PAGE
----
America faces two very serious budget problems: Democrats, and Republicans. Partisan wrangling over the brief shutdown of about 17 percent of the federal government has been unnecessarily long and convoluted because both sides keep repeating their misleading talking points and diverting attention away from the central issue — deficits and debt — and toward extraneous or irrelevant topics.
The White House and Senate Democrats’ insistence on a “clean” continuing resolution to keep spending as usual was only an ephemeral delaying tactic, because a “continuing” resolution could not continue for more than a couple of weeks without also hitting the debt ceiling. Since nobody expects the debt ceiling to be put off for very long (perhaps six weeks), ending the semi-shutdown requires an unclean non-continuing resolution. The deal must be unclean, but only in the sense of having reasonable and relevant conditions attached, and it must be non-continuing, because the larger battle over lifting of the debt ceiling will still be around the corner.
White House efforts to conflate the looming debt-ceiling deadline with “default” have been rightly laughed off in the markets. After all, interest on Treasury debt accounts for only 6.5 percent of federal spending. But paying interest on bonds — not discretionary spending — is a binding legal obligation. Failure to extend the debt ceiling on some specific date would neither require nor permit the Treasury to “default” on obligations to creditors — including the Federal Reserve, which holds twice as much U.S. debt as China does. But getting past October 17 with a debt ceiling unraised would require cutting other spending by some $12.3 billion per week while the impasse lasted. Neither party has the stomach for making sudden choices of that magnitude, so this is a game of bluff poker in which nobody is holding a winning hand.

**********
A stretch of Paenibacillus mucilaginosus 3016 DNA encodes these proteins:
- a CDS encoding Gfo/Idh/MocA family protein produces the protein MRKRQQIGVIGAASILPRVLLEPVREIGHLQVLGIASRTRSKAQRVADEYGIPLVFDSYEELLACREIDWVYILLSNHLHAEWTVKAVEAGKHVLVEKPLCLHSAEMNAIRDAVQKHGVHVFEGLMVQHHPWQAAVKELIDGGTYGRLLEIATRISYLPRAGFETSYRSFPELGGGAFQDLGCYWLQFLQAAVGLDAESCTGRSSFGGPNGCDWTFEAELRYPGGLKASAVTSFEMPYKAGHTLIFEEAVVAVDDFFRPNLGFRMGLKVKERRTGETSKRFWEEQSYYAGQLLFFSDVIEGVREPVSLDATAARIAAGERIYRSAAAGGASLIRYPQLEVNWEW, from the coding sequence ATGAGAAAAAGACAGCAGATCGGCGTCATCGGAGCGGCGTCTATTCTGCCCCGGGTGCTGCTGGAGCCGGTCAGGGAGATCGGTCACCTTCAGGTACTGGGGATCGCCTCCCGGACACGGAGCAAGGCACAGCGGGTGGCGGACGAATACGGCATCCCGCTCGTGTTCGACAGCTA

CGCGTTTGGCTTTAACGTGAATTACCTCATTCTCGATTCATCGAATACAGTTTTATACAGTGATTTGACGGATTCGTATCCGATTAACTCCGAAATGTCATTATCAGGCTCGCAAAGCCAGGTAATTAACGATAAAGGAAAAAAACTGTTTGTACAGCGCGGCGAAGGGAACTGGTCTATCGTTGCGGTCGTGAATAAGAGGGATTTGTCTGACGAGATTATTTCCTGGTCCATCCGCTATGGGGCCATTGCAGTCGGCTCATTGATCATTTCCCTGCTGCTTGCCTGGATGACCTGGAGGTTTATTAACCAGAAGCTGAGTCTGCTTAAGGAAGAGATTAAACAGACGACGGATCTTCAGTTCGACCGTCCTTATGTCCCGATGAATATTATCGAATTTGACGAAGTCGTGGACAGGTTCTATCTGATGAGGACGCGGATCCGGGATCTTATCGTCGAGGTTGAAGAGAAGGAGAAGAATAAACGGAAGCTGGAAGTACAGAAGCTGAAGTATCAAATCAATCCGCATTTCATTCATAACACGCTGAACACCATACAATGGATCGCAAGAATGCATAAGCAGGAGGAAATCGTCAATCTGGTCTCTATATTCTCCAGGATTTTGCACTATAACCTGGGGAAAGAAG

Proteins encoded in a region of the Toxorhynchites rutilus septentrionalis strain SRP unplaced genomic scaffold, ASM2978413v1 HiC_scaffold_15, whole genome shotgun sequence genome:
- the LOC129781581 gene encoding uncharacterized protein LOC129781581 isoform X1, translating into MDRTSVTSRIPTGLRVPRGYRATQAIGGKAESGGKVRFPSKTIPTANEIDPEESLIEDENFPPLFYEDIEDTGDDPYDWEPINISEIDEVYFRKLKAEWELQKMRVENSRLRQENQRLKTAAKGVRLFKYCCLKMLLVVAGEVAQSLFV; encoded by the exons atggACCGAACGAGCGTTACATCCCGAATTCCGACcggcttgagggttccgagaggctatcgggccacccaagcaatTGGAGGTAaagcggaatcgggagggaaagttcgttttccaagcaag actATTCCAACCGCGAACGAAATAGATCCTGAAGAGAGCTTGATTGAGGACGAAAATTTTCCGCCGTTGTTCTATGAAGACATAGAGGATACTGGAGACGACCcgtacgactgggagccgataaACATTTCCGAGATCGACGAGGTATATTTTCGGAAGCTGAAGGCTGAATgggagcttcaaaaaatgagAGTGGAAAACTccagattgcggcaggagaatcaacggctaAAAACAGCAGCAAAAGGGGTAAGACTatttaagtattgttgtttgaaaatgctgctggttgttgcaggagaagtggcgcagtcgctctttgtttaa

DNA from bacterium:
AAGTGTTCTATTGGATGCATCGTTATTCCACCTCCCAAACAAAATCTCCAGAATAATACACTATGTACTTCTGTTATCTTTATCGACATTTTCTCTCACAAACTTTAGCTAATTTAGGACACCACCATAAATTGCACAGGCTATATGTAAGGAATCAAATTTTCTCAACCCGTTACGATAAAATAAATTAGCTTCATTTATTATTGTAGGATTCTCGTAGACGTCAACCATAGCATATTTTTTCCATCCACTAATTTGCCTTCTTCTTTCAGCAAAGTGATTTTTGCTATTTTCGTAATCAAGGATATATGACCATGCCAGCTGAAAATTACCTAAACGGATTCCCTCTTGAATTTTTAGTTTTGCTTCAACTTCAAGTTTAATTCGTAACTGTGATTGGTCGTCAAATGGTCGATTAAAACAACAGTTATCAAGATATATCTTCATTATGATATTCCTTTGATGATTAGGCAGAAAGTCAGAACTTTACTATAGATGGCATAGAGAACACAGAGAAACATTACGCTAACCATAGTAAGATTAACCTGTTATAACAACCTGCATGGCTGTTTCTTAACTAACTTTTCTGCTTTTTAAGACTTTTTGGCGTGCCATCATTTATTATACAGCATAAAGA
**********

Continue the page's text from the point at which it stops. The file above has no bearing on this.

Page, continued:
The newest scheme, compelling certain federal workers (Congress and their staff) to forgo employer-subsidized (i.e., government-subsidized) group health benefits and instead pay the full price of individual policies on the new exchanges, was both irrelevant and peculiar. Most private employees in the U.S. also have employer-subsidized health benefits, yet nobody suggests compelling them by the letter of the law to replace their group plans with individual policies.
Another House Republican idea, postponing the individual mandate for a year, would not have reduced the number of people being bribed to sign up for subsidized health insurance through expanded Medicaid eligibility or tax credits on the exchanges. All that would happen is that expected revenues from fines would vanish for a year, enlarging the deficit, while many healthy young people who would pay full price on the exchanges would forgo them. Stopping the excise tax on medical devices would add to the deficit, of course, unless replaced by another, less punitive tax. (Such temporary revenue losses are negligible with regard to the looming budget debate but are still steps in the wrong direction.) Besides, keeping Obamacare’s subsidies in place in 2014 while hoping to postpone fines another year might as well be a strategy to protect the law’s supporters from irate voters until after the election.
Unless and until Congress is prepared to stop spending borrowed money, enforcing a debt ceiling is mathematically impossible. It would just be political posturing or pandering for legislators to object to raising the debt ceiling while doing nothing to narrow the deficit. In the wake of 2011 debt-ceiling negotiations, however, something was done: Automatic cuts reduced spending by 3.6 percent in 2012 and 4.3 percent in 2013.
House Republicans are reportedly willing to ease the sequester cuts, allowing more discretionary spending in the short run, in exchange for credible future cuts in so-called mandatory spending (Medicare, Medicaid, and Social Security, including disability benefits). That could be a poker hand well worth playing, boldly but carefully.
— Alan Reynolds, a senior fellow with the Cato Institute, was the economics editor at National Review from 1971 to 1975.